1. Use name variants
The golden rule is to always search across all variant spellings of your family name. Unless your ancestors left signed documents or letters, any historical document with your family name was probably written down by a clerk or other public official.
Set aside the fact that your family have always written Ford with an 'e' at the end or Fitzsimons using a double 'm'. More often than not, your ancestors' names were recorded phonetically or using the most common spelling of the name.
2. Delve into diminutives
Search for diminutives of forenames to find your ancestors. Historically Irish people used diminutive versions of their names for everyday use (eg: Kate, Katie), and formal versions of their names for official events (Catherine, Katherine, Kathleen).
3. Learn the languages of the time
Irish or Latin use can hide the version of your ancestor's name that you're most familiar with.
Seán, Séan, Shaun, Shane, Eoin, and Eugene are all variants of John. Dermot and Digby equate to Jeremiah. Riocard is an older form of Rísteard, both Irish versions of the English name Richard, sometimes anglicised as Rickard. Anna, Hannah, and Johanna are all versions of the same name and can appear in different ways across parish registers, civil records and census returns.
4. Allow for evolution
Expect a constant change in how a surname is spelt. Your family name could have changed across generations and continents. Just imagine what an immigration clerk in New Orleans or Ellis Island heard when a native Irish speaker with broken English and a heavy accent presented themselves.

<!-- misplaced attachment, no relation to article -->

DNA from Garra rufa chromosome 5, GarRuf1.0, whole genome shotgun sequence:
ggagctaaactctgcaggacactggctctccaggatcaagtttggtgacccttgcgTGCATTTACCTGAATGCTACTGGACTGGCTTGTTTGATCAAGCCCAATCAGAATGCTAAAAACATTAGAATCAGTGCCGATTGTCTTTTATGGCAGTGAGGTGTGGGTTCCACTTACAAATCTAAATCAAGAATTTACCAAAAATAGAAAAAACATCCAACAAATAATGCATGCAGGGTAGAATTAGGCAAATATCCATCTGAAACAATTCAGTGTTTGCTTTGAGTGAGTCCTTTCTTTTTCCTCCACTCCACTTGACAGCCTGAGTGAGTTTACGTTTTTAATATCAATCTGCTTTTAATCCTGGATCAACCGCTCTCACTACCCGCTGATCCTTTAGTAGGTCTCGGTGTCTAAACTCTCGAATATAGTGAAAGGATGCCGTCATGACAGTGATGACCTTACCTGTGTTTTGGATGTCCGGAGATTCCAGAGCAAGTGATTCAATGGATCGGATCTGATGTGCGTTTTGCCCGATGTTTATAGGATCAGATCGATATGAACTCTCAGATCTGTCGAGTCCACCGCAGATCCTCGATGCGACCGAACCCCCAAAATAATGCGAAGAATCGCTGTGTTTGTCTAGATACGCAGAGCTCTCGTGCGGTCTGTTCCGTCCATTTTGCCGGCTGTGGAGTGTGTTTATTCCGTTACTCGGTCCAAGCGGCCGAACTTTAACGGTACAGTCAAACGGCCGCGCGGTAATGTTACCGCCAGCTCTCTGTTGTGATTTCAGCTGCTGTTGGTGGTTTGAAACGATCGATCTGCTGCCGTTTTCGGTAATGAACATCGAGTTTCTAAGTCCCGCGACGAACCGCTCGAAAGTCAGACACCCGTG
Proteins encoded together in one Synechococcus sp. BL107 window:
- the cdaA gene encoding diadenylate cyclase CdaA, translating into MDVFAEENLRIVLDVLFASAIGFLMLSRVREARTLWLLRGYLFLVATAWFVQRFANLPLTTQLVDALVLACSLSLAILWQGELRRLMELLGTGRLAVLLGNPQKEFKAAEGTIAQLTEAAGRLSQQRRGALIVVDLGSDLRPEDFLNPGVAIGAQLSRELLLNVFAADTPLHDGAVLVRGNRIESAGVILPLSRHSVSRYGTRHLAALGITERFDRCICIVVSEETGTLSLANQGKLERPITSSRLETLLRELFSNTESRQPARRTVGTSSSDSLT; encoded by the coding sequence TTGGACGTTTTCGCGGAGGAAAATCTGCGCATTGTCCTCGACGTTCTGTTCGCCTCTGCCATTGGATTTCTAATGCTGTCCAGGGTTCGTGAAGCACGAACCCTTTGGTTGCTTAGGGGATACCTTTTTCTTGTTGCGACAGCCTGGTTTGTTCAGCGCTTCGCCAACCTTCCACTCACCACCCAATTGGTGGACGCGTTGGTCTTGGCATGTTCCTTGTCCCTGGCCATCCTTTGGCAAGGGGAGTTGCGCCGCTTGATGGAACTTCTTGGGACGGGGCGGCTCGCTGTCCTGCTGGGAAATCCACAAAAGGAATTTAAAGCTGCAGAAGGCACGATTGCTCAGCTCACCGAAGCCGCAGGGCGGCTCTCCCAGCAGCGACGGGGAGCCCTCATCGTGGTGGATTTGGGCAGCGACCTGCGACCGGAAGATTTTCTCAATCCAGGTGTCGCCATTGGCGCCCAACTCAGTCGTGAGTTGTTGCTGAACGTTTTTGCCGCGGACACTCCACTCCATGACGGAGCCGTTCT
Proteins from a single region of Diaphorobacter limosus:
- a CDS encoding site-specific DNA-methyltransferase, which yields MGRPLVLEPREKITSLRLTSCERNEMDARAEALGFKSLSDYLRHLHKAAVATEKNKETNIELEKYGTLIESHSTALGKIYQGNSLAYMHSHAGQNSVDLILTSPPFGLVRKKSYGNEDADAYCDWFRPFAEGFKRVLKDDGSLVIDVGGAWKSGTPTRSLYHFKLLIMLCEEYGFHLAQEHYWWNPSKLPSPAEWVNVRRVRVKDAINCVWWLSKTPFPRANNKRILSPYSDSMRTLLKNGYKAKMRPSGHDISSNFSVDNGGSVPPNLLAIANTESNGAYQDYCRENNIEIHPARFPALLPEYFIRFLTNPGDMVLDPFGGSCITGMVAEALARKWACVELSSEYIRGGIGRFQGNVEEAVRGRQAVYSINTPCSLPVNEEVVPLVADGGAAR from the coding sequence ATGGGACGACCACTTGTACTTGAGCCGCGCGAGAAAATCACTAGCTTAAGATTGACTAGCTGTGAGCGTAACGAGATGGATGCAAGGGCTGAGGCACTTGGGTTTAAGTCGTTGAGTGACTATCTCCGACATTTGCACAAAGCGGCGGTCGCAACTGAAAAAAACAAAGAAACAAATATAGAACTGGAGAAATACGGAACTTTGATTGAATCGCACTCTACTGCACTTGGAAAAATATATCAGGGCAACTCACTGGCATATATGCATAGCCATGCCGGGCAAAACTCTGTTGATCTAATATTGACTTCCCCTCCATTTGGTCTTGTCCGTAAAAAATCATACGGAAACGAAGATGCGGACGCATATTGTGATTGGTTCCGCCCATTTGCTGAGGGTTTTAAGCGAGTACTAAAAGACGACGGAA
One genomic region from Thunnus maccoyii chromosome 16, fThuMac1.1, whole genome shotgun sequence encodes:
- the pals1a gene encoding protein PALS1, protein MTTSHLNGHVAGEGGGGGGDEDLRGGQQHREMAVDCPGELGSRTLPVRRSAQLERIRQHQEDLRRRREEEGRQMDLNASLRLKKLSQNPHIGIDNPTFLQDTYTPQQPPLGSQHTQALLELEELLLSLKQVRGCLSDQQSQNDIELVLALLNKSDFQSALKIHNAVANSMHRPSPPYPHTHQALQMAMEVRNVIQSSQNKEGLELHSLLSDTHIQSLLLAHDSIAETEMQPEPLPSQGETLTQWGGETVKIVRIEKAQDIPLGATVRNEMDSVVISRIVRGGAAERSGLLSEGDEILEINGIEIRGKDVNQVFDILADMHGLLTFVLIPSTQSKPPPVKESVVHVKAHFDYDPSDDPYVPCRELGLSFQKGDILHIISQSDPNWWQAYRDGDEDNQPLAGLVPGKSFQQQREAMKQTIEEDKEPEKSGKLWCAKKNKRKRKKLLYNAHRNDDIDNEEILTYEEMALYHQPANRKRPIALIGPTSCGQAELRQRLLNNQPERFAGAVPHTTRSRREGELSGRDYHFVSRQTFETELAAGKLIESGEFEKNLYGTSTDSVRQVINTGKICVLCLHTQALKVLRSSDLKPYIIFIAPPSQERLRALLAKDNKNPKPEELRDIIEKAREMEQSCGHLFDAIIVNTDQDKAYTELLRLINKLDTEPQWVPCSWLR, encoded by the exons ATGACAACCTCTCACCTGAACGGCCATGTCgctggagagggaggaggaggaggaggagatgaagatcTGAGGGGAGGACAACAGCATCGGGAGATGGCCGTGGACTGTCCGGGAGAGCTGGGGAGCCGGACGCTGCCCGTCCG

One of the most common changes seen in U.S. records, is the name Matthews spelt as Mathis.
5. Never give up
Be smart in how you approach your family research. Use wildcard characters for alternate letters and limit your search by setting a timeframe of events. New resources are made available all the time so it's worth checking back for new clues regularly.
About the author
Fiona Fitzsimons is a graduate of Trinity College Dublin, a historical expert and entrepreneur. Since 1996 she's developed the Irish Family History Centre's historical research department, setting high standards for all their work.
From 2005 to present, Fiona and her team have provided research and historical consultancy for TV and film production including Who Do You Think You Are?, Faces of America, Finding our Roots and Ancestors in the Famine.
Fiona writes a column, Kindred Lines, in History Ireland, is a feature writer for online magazine, Irish Lives Remembered and contributes regularly to specialist journals and popular magazines and newspapers.